Temperature and Humidity

Large swings in temperature and humidity should be avoided. Your pipes should optimally be stored in a temperature/humidity controlled environment. Pipes should be stored and transferred in a quality instrument case to allow the pipes and ivory to slowly acclimate from one extreme to the next. Do not store them next to or near a heat source, or air conditioner. When transporting your instrument from the car to a venue, etc., make sure to let the pipes acclimate to the environment before playing the pipes or removing them from the case. Playing in extreme weather conditions is simply asking for problems. African blackwood is a durable wood but it has its limits. I'm amazed that some people are still subjecting their expensive handmade and customized instruments into conditions that they would not allow a two hundred dollar coffee table to sit in for more than one minute. If you're uncomfortable, your instrument is also uncomfortable. Playing in cold weather or hot weather is to be avoided. Warm air through a cold exterior is terrible for the wood. Likewise, heat combined with low humidity and direct sunlight on the pipes is also risky. If you must play in these conditions, I recommend a plastic pipe or a disposable wooden set.

Oiling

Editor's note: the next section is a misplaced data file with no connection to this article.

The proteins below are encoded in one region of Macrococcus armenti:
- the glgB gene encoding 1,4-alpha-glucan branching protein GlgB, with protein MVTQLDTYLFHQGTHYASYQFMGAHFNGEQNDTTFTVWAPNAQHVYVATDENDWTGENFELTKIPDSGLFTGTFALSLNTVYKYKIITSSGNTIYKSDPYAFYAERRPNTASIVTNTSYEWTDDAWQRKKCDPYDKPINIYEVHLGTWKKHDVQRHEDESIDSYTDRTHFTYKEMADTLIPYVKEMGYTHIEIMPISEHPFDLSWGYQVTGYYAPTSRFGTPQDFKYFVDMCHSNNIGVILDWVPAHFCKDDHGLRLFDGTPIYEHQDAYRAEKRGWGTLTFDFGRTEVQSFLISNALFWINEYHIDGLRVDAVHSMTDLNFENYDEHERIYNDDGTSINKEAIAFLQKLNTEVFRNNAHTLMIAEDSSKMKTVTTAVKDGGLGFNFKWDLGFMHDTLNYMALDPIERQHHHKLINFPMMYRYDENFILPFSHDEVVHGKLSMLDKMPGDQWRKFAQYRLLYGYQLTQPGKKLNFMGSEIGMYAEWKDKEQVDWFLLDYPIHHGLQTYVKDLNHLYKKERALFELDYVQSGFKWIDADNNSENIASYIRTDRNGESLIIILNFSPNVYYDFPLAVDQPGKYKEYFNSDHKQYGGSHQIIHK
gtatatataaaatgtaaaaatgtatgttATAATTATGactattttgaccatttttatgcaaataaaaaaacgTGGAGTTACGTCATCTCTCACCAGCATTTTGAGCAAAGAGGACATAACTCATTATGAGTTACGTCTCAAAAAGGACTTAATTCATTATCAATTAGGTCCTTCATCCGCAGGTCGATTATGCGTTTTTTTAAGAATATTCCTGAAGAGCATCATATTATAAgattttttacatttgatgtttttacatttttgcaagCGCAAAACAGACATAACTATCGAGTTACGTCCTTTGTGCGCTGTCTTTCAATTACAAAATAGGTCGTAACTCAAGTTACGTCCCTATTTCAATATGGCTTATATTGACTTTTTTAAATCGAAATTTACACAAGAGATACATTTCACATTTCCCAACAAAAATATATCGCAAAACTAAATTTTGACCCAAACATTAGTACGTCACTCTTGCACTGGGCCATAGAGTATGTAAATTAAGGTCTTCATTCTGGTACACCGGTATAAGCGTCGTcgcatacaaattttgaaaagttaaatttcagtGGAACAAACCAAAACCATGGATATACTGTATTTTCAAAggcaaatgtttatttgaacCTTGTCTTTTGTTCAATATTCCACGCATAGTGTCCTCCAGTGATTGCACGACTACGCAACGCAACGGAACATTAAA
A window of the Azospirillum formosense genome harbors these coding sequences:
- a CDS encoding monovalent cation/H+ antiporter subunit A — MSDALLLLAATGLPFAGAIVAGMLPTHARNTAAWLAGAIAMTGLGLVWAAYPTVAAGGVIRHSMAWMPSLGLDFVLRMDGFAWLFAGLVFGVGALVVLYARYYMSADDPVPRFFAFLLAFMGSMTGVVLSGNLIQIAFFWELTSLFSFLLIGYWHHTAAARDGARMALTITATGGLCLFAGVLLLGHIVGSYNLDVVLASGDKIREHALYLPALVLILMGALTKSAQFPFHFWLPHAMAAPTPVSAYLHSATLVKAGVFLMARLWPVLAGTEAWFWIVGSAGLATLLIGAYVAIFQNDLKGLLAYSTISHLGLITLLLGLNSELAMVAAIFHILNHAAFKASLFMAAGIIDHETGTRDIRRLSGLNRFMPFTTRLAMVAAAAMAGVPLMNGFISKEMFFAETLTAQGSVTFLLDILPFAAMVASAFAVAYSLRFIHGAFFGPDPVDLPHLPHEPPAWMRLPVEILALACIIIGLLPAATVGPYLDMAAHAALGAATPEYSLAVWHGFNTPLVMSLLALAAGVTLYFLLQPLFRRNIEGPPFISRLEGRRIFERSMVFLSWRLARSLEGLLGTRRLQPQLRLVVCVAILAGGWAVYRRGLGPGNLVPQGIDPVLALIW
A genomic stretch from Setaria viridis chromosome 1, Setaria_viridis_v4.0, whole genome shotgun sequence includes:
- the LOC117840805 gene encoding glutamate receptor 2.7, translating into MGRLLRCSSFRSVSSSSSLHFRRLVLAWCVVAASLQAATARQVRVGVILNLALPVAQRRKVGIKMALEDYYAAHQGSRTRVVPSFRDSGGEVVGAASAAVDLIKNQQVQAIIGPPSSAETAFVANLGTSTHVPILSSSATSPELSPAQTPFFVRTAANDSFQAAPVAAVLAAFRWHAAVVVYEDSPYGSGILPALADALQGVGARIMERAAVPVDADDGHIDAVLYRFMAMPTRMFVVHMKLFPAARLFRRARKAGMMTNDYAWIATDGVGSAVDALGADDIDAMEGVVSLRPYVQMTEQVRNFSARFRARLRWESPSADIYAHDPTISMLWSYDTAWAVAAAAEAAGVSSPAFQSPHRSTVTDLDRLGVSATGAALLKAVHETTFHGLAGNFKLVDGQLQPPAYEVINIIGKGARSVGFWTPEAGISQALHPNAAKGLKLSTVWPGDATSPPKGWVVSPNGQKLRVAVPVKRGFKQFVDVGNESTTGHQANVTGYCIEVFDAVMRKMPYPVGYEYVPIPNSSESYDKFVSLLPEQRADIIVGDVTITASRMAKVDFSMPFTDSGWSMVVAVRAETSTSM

New pipes should be oiled regularly for the first six months and oiled less( 6-8 times per year) for the life of the instrument: six to eight times per year with an emphasis on the change of seasons, and more often in the fall and winter. The dry fall and winter months are when cracking is likely to occur. Pay attention to the relative humidity levels of your playing and storage environment. The ideal RH for a woodwind is 45-55% -- lower than this is considered a stress on the wood. Oiling the bores prevents rapid absorption of the water from your breath into the wood. The oil slows down the rate of absorption, acting as a 'rain coat' as it comes in contact with water. I recommend using Bore Doctor bore oil on the inside and outside of the pipes and both surfaces done at the same time. Cracking will never start on the interior of the drone; it will happen on the exterior as this is where the wood is the driest. Therefore, the emphasis should be on oiling not only the bores, but also the exterior of the pipes. Oiling is nutrition for the wood and should be done regularly.New instruments should be oiled every two-three weeks for the first 3-6 months depending on your climate or when your pipes are delivered. If you receive your pipes in the fall and winter months they should be oiled frequently and right away. If you live in a dry climate the same applies. If you receive your new pipes in the fall and winter months, oiling is even more important. The first fall and winter for a new woodwind are the most critical. Limit your playing time during the instrument's first fall and winter (low humidity cycle).